A revocable trust, also known as a living trust, is a legal arrangement where a person (the grantor or trust maker) transfers their assets, such as property or investments into a trust while they are still alive. The grantor retains control over the assets and can change or revoke the trust at any time during their lifetime.
By placing assets into a revocable trust, the grantor can avoid the probate process, which is the legal process of distributing assets after someone dies. When the grantor dies, the assets in the trust can be distributed to the beneficiaries named in the trust document without going through probate. This is a useful estate planning tool for many different types of people. A few examples are:
Individuals or couples with substantial assets. A revocable trust can help avoid the time and expense of probate and ensure that your assets are distributed according to your wishes and that assets “stay in the family”. Inherited assets are generally not joint property unless comingled. The trust prevents comingling of assets.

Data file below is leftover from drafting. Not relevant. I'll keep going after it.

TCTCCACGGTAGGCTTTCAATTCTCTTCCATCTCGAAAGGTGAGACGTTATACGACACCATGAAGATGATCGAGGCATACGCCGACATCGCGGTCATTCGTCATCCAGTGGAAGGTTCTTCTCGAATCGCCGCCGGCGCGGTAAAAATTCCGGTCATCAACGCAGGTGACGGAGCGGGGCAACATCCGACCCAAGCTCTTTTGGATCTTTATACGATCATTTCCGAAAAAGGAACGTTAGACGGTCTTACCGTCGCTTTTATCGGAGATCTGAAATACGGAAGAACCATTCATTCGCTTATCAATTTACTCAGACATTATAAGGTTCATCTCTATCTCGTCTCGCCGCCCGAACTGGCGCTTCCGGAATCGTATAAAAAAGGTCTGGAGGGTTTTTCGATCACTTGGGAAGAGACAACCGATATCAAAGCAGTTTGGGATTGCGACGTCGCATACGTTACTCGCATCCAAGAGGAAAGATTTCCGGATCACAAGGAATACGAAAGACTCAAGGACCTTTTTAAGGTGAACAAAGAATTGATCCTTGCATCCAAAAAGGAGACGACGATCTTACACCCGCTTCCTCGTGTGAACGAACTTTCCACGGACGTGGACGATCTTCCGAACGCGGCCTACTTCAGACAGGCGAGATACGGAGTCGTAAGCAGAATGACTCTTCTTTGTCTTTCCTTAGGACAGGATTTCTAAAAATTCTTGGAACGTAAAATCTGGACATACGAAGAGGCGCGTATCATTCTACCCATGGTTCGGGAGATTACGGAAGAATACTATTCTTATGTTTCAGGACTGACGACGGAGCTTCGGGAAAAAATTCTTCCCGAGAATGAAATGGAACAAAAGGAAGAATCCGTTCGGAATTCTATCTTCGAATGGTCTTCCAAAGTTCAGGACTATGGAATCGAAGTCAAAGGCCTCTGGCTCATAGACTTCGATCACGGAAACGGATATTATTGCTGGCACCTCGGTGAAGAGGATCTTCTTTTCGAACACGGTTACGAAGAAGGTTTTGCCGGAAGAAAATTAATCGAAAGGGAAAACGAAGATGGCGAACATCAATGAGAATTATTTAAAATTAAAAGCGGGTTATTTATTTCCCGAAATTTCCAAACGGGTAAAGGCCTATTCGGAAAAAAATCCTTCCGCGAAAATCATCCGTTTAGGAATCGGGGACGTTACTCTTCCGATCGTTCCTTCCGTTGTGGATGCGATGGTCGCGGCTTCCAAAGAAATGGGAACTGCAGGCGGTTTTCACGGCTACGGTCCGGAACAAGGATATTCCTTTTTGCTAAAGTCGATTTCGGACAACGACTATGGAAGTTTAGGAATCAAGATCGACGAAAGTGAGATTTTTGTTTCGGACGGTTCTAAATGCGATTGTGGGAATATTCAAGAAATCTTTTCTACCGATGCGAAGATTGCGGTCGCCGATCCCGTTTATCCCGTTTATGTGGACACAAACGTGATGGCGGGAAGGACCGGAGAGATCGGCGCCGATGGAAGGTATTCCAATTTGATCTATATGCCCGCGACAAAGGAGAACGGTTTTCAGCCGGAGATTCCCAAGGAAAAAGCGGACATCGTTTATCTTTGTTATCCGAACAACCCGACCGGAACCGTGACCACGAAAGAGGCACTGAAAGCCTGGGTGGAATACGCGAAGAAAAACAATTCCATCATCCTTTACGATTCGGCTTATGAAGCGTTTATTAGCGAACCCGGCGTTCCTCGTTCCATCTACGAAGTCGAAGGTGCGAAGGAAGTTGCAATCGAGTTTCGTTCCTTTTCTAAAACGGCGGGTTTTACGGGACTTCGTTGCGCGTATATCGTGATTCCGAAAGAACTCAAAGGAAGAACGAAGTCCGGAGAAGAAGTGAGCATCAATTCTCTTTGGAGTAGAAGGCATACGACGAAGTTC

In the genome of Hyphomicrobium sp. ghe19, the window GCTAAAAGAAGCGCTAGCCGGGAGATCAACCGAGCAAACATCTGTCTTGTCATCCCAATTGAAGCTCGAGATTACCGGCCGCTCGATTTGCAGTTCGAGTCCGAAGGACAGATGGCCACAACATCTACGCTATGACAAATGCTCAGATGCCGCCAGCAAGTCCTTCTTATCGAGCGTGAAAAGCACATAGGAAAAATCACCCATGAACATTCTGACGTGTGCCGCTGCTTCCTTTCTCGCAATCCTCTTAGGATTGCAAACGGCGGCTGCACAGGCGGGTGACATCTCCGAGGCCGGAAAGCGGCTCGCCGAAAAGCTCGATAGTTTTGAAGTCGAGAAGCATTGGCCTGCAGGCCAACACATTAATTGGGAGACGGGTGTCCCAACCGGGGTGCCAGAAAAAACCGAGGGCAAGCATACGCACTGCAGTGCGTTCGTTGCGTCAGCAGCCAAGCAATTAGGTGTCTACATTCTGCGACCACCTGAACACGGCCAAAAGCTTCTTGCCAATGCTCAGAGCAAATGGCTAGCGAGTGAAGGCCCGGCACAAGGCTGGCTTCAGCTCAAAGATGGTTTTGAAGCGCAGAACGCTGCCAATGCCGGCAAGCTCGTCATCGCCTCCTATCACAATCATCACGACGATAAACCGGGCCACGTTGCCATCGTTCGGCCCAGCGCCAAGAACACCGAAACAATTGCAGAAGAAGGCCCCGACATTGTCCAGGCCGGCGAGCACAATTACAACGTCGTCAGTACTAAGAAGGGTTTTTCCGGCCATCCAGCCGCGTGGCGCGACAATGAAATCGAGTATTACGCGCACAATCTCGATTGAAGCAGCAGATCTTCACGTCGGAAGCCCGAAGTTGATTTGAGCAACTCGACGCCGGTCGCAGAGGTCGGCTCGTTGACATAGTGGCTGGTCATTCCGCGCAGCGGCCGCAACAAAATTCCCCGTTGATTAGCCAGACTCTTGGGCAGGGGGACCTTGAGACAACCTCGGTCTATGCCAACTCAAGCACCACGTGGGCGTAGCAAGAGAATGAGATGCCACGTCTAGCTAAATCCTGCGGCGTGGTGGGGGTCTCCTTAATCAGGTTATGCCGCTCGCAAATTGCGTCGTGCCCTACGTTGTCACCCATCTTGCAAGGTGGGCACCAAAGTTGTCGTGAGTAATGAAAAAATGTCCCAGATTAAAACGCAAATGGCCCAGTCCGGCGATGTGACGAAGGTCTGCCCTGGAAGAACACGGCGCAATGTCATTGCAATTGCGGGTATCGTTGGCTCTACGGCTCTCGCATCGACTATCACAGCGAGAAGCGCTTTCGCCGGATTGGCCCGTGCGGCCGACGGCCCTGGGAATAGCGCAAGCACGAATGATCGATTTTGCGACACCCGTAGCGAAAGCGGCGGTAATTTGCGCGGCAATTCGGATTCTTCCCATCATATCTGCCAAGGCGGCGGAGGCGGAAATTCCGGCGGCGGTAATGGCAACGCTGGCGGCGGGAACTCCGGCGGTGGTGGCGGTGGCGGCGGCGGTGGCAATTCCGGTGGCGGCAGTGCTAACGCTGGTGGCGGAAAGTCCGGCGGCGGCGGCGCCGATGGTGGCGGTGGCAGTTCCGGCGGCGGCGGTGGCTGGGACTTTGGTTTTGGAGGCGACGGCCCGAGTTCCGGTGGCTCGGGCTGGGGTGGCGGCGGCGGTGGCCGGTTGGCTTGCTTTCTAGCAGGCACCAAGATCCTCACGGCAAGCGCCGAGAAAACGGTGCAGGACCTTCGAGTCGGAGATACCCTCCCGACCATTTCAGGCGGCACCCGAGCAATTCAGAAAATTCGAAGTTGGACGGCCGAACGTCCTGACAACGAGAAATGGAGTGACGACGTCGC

People with complex family situations. If you have a blended family, children from a previous marriage or other complex dynamics such as children with special needs, a revocable trust can help you ensure assets are distributed fairly.
Individuals that want privacy. If you value your privacy and do not want your estate to become a matter of public record, a revocable trust can help you achieve this goal. Unlike probate, which is a matter of public record, a revocable trust is a private document that is not subject to public disclosure.
In conclusion, a revocable trust can be a good option for anyone who wants to have more control over how their assets are managed and distributed after they die. It is important to consult with an estate planning attorney to determine whether or not a revocable trust is the right choice for you.